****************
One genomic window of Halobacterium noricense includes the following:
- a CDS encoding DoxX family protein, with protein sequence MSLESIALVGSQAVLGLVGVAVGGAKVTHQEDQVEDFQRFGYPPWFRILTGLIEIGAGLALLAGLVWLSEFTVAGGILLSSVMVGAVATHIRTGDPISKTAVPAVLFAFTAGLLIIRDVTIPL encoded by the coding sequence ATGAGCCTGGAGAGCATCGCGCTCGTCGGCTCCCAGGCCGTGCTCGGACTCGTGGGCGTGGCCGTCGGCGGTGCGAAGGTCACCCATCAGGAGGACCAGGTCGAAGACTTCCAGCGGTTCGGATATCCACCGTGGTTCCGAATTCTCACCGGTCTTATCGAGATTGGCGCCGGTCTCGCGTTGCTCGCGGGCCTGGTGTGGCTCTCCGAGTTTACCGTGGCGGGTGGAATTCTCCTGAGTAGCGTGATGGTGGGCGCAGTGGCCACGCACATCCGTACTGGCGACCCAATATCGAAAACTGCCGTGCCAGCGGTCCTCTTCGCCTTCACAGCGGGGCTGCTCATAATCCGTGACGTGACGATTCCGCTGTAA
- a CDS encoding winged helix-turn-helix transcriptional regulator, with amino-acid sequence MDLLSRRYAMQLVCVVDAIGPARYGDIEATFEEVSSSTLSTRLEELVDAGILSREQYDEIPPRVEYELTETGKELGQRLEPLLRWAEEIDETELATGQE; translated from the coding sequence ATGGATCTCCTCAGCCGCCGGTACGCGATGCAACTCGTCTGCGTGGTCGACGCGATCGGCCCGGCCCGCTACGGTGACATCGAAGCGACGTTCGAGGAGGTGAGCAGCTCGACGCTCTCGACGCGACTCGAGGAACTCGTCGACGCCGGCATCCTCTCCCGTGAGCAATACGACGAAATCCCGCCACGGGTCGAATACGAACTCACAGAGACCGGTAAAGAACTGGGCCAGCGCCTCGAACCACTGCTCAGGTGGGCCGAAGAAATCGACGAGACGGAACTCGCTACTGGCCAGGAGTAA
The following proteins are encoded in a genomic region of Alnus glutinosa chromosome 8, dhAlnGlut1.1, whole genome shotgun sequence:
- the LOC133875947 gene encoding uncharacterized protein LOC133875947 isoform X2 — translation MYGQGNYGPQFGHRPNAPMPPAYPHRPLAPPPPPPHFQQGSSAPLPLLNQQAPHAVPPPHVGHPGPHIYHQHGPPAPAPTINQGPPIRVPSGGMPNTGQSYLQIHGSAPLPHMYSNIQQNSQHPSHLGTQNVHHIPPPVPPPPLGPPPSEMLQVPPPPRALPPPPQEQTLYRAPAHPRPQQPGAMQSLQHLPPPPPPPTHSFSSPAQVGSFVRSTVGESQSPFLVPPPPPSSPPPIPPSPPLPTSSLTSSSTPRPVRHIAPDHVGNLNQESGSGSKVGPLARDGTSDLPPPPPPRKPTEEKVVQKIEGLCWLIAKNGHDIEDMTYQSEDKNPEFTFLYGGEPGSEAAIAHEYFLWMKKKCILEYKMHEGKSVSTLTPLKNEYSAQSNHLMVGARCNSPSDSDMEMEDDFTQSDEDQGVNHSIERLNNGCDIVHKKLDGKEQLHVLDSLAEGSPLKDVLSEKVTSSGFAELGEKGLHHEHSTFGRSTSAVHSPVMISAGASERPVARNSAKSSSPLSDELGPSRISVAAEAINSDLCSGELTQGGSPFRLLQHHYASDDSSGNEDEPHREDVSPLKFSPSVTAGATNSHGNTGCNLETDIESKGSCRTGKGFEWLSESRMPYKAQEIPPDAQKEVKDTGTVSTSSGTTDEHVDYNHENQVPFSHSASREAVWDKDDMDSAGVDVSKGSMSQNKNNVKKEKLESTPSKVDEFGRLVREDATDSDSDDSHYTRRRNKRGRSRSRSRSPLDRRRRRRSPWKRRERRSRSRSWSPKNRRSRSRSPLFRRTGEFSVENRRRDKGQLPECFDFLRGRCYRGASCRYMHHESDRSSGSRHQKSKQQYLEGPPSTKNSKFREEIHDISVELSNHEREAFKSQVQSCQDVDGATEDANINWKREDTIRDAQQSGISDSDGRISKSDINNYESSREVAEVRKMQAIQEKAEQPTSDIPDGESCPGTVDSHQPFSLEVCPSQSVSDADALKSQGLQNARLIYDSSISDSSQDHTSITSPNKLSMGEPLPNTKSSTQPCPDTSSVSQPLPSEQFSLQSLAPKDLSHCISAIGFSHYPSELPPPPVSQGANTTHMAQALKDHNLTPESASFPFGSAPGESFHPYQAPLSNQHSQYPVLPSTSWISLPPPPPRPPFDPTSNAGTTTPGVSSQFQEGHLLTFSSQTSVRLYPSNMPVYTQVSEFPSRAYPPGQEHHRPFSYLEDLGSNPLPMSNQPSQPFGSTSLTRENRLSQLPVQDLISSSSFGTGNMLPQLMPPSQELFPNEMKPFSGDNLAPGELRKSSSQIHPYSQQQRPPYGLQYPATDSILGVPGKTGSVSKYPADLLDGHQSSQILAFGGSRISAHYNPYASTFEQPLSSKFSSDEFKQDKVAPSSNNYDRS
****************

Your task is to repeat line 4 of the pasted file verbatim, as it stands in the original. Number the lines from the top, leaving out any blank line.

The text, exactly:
The following proteins are encoded in a genomic region of Alnus glutinosa chromosome 8, dhAlnGlut1.1, whole genome shotgun sequence: